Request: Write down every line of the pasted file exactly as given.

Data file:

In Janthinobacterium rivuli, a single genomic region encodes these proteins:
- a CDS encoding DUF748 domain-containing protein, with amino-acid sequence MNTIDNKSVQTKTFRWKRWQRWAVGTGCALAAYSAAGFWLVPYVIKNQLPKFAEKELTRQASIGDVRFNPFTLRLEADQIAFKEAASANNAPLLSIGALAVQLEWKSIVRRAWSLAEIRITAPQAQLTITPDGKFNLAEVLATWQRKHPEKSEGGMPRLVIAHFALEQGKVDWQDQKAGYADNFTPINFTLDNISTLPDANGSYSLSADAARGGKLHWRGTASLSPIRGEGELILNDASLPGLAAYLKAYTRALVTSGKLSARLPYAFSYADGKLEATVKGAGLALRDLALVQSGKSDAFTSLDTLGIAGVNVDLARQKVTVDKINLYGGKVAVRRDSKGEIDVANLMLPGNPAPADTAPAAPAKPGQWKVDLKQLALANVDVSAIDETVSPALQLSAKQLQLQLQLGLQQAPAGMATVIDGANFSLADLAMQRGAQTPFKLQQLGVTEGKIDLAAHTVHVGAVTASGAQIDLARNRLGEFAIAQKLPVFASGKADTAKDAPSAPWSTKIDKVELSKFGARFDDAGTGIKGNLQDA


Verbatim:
In Janthinobacterium rivuli, a single genomic region encodes these proteins:
- a CDS encoding DUF748 domain-containing protein, with amino-acid sequence MNTIDNKSVQTKTFRWKRWQRWAVGTGCALAAYSAAGFWLVPYVIKNQLPKFAEKELTRQASIGDVRFNPFTLRLEADQIAFKEAASANNAPLLSIGALAVQLEWKSIVRRAWSLAEIRITAPQAQLTITPDGKFNLAEVLATWQRKHPEKSEGGMPRLVIAHFALEQGKVDWQDQKAGYADNFTPINFTLDNISTLPDANGSYSLSADAARGGKLHWRGTASLSPIRGEGELILNDASLPGLAAYLKAYTRALVTSGKLSARLPYAFSYADGKLEATVKGAGLALRDLALVQSGKSDAFTSLDTLGIAGVNVDLARQKVTVDKINLYGGKVAVRRDSKGEIDVANLMLPGNPAPADTAPAAPAKPGQWKVDLKQLALANVDVSAIDETVSPALQLSAKQLQLQLQLGLQQAPAGMATVIDGANFSLADLAMQRGAQTPFKLQQLGVTEGKIDLAAHTVHVGAVTASGAQIDLARNRLGEFAIAQKLPVFASGKADTAKDAPSAPWSTKIDKVELSKFGARFDDAGTGIKGNLQDA